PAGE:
The report on the sexual abuse case at Penn State is out and it is scathing.
In 1998, officials at Penn State, including its president and its legendary football coach, were aware Jerry Sandusky was being investigated by the university’s police department for possibly molesting two young boys in the football building’s showers. They followed the investigation closely, updating each other along the way.
One of those officials, Gary Schultz, articulated in dire terms what the incidents might suggest:
“Is this opening of Pandora’s box?” Mr. Schultz wrote in notes that he would keep secret for years. “Other children?”
The officials did nothing. No one so much as spoke to Mr. Sandusky.
Last month, Mr. Sandusky, for three decades one of Mr. Paterno’s top coaching lieutenants, was convicted of sexually attacking 10 young boys, nine of them after the 1998 investigation, and several of them in the same football building showers.
Louis J. Freeh, the former federal judge and director of the F.B.I. who spent the last seven months examining the Sandusky scandal at Penn State, issued a damning conclusion Thursday:
The most senior officials at Penn State had shown a “total and consistent disregard” for the welfare of children, had worked together to actively conceal Mr. Sandusky’s assaults, and had done so for one central reason: fear of bad publicity. That publicity, Mr. Freeh said Thursday, would have hurt the nationally ranked football program, Paterno’s reputation as a coach of high principles, the Penn State “brand” and the university’s ability to raise money as one of the most respected public institutions in the country.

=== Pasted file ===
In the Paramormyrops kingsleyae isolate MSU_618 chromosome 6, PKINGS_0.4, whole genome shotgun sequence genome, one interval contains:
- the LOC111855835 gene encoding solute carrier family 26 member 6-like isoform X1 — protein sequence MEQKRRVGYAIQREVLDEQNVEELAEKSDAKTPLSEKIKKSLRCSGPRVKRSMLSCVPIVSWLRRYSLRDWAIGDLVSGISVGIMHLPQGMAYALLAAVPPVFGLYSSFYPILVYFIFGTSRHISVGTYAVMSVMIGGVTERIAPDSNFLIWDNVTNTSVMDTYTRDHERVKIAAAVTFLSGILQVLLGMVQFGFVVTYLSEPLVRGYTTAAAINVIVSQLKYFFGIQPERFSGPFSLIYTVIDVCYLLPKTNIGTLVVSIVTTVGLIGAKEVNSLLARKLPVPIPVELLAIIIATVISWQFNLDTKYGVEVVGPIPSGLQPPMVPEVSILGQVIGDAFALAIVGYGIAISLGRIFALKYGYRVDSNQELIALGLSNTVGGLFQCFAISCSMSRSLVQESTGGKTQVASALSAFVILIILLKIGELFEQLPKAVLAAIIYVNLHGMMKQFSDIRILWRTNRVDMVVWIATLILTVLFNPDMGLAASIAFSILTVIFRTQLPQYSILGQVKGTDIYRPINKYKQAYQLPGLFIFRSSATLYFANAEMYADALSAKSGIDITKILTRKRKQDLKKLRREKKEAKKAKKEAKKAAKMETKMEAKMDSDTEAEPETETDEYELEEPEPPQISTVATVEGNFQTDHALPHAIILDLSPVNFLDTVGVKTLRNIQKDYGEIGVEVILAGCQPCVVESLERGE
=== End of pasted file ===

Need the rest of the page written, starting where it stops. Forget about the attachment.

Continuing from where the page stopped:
A lot of words will be written about the culture of college sports, the untouchability of the football heroes, and the strict rules of silence and protection that try to keep them from the reach of the law. It goes far beyond this case. We have heard stories of rape, drug abuse, and wholesale academic cheating in college sports, some with the tacit support of administrations that can count money from TV revenue and wealthy alumni. The NCAA brings sanctions that amount to little more than a loss of revenue from one bowl game for a team.
Jerry Sandusky will spend the rest of his life in jail — and finding out just what happens to child molesters in jail. The rest of the people named in the report should face justice. Joe Paterno escaped it in January. But none of that will matter if nothing is done about the poisonous culture that allowed this to happen, and nothing they do will make amends to the victims.